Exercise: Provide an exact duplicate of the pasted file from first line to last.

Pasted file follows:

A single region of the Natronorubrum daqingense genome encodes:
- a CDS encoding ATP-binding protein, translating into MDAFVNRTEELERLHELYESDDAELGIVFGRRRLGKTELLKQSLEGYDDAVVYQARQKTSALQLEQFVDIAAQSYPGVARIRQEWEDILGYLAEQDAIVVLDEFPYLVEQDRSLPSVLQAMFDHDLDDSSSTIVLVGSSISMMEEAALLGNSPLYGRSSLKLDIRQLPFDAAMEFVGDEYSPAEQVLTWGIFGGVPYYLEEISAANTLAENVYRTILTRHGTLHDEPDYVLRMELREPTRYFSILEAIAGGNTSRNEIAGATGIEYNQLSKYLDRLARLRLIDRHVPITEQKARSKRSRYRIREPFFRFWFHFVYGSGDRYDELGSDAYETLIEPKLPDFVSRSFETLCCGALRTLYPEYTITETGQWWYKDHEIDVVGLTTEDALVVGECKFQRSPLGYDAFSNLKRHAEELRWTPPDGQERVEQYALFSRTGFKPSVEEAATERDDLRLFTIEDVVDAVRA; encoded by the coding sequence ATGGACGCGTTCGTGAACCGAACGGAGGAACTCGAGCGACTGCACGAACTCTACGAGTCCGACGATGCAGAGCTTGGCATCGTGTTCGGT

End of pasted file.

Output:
A single region of the Natronorubrum daqingense genome encodes:
- a CDS encoding ATP-binding protein, translating into MDAFVNRTEELERLHELYESDDAELGIVFGRRRLGKTELLKQSLEGYDDAVVYQARQKTSALQLEQFVDIAAQSYPGVARIRQEWEDILGYLAEQDAIVVLDEFPYLVEQDRSLPSVLQAMFDHDLDDSSSTIVLVGSSISMMEEAALLGNSPLYGRSSLKLDIRQLPFDAAMEFVGDEYSPAEQVLTWGIFGGVPYYLEEISAANTLAENVYRTILTRHGTLHDEPDYVLRMELREPTRYFSILEAIAGGNTSRNEIAGATGIEYNQLSKYLDRLARLRLIDRHVPITEQKARSKRSRYRIREPFFRFWFHFVYGSGDRYDELGSDAYETLIEPKLPDFVSRSFETLCCGALRTLYPEYTITETGQWWYKDHEIDVVGLTTEDALVVGECKFQRSPLGYDAFSNLKRHAEELRWTPPDGQERVEQYALFSRTGFKPSVEEAATERDDLRLFTIEDVVDAVRA; encoded by the coding sequence ATGGACGCGTTCGTGAACCGAACGGAGGAACTCGAGCGACTGCACGAACTCTACGAGTCCGACGATGCAGAGCTTGGCATCGTGTTCGGT